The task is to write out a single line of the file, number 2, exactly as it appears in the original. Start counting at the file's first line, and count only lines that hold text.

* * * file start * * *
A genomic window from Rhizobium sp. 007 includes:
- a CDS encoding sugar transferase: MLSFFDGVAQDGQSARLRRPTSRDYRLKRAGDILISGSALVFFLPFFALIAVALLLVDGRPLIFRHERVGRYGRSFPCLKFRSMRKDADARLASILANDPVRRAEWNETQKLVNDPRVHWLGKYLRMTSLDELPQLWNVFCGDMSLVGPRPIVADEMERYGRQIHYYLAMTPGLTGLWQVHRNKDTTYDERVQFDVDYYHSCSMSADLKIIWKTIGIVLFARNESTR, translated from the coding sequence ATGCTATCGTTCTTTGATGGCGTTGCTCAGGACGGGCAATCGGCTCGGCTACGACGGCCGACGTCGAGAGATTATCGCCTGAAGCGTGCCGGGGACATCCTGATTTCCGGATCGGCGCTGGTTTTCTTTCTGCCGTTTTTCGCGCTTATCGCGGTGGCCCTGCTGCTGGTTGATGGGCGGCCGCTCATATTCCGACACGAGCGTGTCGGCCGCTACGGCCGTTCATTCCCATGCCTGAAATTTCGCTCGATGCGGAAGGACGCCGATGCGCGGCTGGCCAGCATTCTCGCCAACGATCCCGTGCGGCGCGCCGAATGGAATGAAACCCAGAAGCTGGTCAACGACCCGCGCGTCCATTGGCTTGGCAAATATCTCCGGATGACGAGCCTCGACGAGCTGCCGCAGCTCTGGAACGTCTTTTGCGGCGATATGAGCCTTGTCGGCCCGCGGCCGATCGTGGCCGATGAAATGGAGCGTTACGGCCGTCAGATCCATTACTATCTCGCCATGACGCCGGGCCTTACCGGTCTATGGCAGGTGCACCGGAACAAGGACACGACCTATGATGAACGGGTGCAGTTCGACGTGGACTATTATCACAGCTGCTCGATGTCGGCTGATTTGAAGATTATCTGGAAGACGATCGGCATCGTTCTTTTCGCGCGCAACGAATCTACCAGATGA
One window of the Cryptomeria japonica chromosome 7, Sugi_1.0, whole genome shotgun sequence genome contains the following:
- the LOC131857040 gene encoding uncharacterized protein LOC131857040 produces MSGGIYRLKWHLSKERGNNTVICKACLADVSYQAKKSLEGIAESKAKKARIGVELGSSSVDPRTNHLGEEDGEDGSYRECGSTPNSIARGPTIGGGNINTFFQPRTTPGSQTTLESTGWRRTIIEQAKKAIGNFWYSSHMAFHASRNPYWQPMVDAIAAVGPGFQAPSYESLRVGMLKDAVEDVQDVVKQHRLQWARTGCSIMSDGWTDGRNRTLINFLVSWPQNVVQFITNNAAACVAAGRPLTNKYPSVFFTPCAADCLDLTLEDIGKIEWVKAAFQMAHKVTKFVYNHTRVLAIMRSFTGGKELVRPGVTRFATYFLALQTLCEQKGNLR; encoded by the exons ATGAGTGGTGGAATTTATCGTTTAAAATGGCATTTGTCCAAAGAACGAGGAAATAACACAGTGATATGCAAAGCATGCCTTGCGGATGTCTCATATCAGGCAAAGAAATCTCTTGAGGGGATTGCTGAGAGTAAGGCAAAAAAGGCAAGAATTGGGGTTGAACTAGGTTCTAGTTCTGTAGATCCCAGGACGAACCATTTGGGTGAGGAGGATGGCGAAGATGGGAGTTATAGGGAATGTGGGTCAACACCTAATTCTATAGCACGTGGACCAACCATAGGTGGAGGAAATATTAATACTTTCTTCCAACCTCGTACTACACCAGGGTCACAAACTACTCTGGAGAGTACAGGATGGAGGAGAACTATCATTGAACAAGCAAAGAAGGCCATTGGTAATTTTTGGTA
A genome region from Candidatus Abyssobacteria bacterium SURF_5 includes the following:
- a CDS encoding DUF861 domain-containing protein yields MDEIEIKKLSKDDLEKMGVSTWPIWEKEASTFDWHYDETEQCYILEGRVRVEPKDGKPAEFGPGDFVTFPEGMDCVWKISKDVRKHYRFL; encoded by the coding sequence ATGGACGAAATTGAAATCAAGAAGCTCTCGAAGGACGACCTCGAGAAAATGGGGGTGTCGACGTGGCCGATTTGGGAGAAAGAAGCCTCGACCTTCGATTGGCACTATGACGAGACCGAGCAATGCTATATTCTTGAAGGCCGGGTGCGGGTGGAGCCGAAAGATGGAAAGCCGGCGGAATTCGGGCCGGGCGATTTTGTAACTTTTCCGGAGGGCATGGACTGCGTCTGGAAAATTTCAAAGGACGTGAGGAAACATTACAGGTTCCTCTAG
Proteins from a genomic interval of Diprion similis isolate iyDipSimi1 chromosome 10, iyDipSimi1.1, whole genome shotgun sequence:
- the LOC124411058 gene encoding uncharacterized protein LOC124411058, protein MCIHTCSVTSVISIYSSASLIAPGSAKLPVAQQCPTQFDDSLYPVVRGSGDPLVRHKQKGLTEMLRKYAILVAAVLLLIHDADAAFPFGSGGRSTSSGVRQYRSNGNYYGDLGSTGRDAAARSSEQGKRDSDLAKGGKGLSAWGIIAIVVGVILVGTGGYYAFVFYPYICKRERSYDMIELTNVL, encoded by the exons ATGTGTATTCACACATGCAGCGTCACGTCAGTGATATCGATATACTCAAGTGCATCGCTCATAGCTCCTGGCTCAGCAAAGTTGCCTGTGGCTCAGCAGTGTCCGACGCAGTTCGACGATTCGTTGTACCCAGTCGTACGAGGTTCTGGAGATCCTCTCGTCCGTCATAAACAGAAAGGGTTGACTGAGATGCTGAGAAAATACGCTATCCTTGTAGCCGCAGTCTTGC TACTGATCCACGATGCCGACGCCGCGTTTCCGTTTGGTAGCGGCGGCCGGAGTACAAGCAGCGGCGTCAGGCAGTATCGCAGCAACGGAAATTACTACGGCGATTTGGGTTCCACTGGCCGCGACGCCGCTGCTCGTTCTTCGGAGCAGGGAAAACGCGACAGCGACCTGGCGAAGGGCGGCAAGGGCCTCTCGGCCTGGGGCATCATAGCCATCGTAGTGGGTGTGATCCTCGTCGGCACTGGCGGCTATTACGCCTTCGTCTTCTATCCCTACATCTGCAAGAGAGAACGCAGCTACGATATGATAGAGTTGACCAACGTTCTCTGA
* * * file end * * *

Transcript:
- a CDS encoding sugar transferase: MLSFFDGVAQDGQSARLRRPTSRDYRLKRAGDILISGSALVFFLPFFALIAVALLLVDGRPLIFRHERVGRYGRSFPCLKFRSMRKDADARLASILANDPVRRAEWNETQKLVNDPRVHWLGKYLRMTSLDELPQLWNVFCGDMSLVGPRPIVADEMERYGRQIHYYLAMTPGLTGLWQVHRNKDTTYDERVQFDVDYYHSCSMSADLKIIWKTIGIVLFARNESTR, translated from the coding sequence ATGCTATCGTTCTTTGATGGCGTTGCTCAGGACGGGCAATCGGCTCGGCTACGACGGCCGACGTCGAGAGATTATCGCCTGAAGCGTGCCGGGGACATCCTGATTTCCGGATCGGCGCTGGTTTTCTTTCTGCCGTTTTTCGCGCTTATCGCGGTGGCCCTGCTGCTGGTTGATGGGCGGCCGCTCATATTCCGACACGAGCGTGTCGGCCGCTACGGCCGTTCATTCCCATGCCTGAAATTTCGCTCGATGCGGAAGGACGCCGATGCGCGGCTGGCCAGCATTCTCGCCAACGATCCCGTGCGGCGCGCCGAATGGAATGAAACCCAGAAGCTGGTCAACGACCCGCGCGTCCATTGGCTTGGCAAATATCTCCGGATGACGAGCCTCGACGAGCTGCCGCAGCTCTGGAACGTCTTTTGCGGCGATATGAGCCTTGTCGGCCCGCGGCCGATCGTGGCCGATGAAATGGAGCGTTACGGCCGTCAGATCCATTACTATCTCGCCATGACGCCGGGCCTTACCGGTCTATGGCAGGTGCACCGGAACAAGGACACGACCTATGATGAACGGGTGCAGTTCGACGTGGACTATTATCACAGCTGCTCGATGTCGGCTGATTTGAAGATTATCTGGAAGACGATCGGCATCGTTCTTTTCGCGCGCAACGAATCTACCAGATGA